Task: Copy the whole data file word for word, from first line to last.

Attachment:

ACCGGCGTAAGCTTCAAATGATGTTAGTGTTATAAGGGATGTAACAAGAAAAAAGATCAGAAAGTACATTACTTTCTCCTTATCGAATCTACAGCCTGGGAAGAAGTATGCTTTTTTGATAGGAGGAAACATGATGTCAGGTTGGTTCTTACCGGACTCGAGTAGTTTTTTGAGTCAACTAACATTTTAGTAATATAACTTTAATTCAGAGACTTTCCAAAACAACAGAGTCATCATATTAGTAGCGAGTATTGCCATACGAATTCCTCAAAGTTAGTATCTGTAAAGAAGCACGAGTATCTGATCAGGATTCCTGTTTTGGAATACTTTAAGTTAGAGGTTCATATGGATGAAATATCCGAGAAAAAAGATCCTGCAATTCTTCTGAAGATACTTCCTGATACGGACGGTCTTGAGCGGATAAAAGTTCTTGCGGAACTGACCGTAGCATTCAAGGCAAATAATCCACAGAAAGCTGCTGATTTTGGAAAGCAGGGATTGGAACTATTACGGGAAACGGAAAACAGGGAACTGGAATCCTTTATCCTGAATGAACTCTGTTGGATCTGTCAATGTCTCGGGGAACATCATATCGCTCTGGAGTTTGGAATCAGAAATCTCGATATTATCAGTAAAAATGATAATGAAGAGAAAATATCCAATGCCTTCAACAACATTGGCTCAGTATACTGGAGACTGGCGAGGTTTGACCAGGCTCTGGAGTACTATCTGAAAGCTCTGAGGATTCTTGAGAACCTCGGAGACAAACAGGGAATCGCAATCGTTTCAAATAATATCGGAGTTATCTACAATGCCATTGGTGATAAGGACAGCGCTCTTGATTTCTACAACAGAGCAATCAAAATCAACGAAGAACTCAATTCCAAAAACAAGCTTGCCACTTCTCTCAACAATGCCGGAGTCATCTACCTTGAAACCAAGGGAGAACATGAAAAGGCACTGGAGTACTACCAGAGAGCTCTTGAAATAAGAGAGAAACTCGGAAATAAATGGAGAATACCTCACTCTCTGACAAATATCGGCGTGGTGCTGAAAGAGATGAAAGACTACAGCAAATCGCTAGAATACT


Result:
ACCGGCGTAAGCTTCAAATGATGTTAGTGTTATAAGGGATGTAACAAGAAAAAAGATCAGAAAGTACATTACTTTCTCCTTATCGAATCTACAGCCTGGGAAGAAGTATGCTTTTTTGATAGGAGGAAACATGATGTCAGGTTGGTTCTTACCGGACTCGAGTAGTTTTTTGAGTCAACTAACATTTTAGTAATATAACTTTAATTCAGAGACTTTCCAAAACAACAGAGTCATCATATTAGTAGCGAGTATTGCCATACGAATTCCTCAAAGTTAGTATCTGTAAAGAAGCACGAGTATCTGATCAGGATTCCTGTTTTGGAATACTTTAAGTTAGAGGTTCATATGGATGAAATATCCGAGAAAAAAGATCCTGCAATTCTTCTGAAGATACTTCCTGATACGGACGGTCTTGAGCGGATAAAAGTTCTTGCGGAACTGACCGTAGCATTCAAGGCAAATAATCCACAGAAAGCTGCTGATTTTGGAAAGCAGGGATTGGAACTATTACGGGAAACGGAAAACAGGGAACTGGAATCCTTTATCCTGAATGAACTCTGTTGGATCTGTCAATGTCTCGGGGAACATCATATCGCTCTGGAGTTTGGAATCAGAAATCTCGATATTATCAGTAAAAATGATAATGAAGAGAAAATATCCAATGCCTTCAACAACATTGGCTCAGTATACTGGAGACTGGCGAGGTTTGACCAGGCTCTGGAGTACTATCTGAAAGCTCTGAGGATTCTTGAGAACCTCGGAGACAAACAGGGAATCGCAATCGTTTCAAATAATATCGGAGTTATCTACAATGCCATTGGTGATAAGGACAGCGCTCTTGATTTCTACAACAGAGCAATCAAAATCAACGAAGAACTCAATTCCAAAAACAAGCTTGCCACTTCTCTCAACAATGCCGGAGTCATCTACCTTGAAACCAAGGGAGAACATGAAAAGGCACTGGAGTACTACCAGAGAGCTCTTGAAATAAGAGAGAAACTCGGAAATAAATGGAGAATACCTCACTCTCTGACAAATATCGGCGTGGTGCTGAAAGAGATGAAAGACTACAGCAAATCGCTAGAATACT